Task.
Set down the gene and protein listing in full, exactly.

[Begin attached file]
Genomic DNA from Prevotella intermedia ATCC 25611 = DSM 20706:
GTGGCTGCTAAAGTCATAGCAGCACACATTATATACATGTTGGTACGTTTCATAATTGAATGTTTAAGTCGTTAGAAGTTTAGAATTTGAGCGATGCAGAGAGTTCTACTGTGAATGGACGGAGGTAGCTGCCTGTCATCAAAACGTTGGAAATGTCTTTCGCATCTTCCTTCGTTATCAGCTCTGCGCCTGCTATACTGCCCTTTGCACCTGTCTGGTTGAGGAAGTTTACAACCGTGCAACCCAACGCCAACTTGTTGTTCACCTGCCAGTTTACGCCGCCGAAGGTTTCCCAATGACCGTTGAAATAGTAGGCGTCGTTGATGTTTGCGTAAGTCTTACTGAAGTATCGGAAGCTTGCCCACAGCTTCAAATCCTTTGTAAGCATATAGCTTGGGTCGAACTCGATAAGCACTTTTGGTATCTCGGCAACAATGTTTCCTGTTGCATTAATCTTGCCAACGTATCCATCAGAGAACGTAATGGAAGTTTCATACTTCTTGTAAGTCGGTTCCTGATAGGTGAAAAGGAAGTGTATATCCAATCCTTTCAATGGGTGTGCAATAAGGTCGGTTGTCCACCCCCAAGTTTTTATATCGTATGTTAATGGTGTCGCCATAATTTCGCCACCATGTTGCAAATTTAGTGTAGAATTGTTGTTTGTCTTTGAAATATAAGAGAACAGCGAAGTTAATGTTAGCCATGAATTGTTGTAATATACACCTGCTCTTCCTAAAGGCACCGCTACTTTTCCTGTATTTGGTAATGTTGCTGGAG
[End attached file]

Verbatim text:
Genomic DNA from Prevotella intermedia ATCC 25611 = DSM 20706:
GTGGCTGCTAAAGTCATAGCAGCACACATTATATACATGTTGGTACGTTTCATAATTGAATGTTTAAGTCGTTAGAAGTTTAGAATTTGAGCGATGCAGAGAGTTCTACTGTGAATGGACGGAGGTAGCTGCCTGTCATCAAAACGTTGGAAATGTCTTTCGCATCTTCCTTCGTTATCAGCTCTGCGCCTGCTATACTGCCCTTTGCACCTGTCTGGTTGAGGAAGTTTACAACCGTGCAACCCAACGCCAACTTGTTGTTCACCTGCCAGTTTACGCCGCCGAAGGTTTCCCAATGACCGTTGAAATAGTAGGCGTCGTTGATGTTTGCGTAAGTCTTACTGAAGTATCGGAAGCTTGCCCACAGCTTCAAATCCTTTGTAAGCATATAGCTTGGGTCGAACTCGATAAGCACTTTTGGTATCTCGGCAACAATGTTTCCTGTTGCATTAATCTTGCCAACGTATCCATCAGAGAACGTAATGGAAGTTTCATACTTCTTGTAAGTCGGTTCCTGATAGGTGAAAAGGAAGTGTATATCCAATCCTTTCAATGGGTGTGCAATAAGGTCGGTTGTCCACCCCCAAGTTTTTATATCGTATGTTAATGGTGTCGCCATAATTTCGCCACCATGTTGCAAATTTAGTGTAGAATTGTTGTTTGTCTTTGAAATATAAGAGAACAGCGAAGTTAATGTTAGCCATGAATTGTTGTAATATACACCTGCTCTTCCTAAAGGCACCGCTACTTTTCCTGTATTTGGTAATGTTGCTGGAG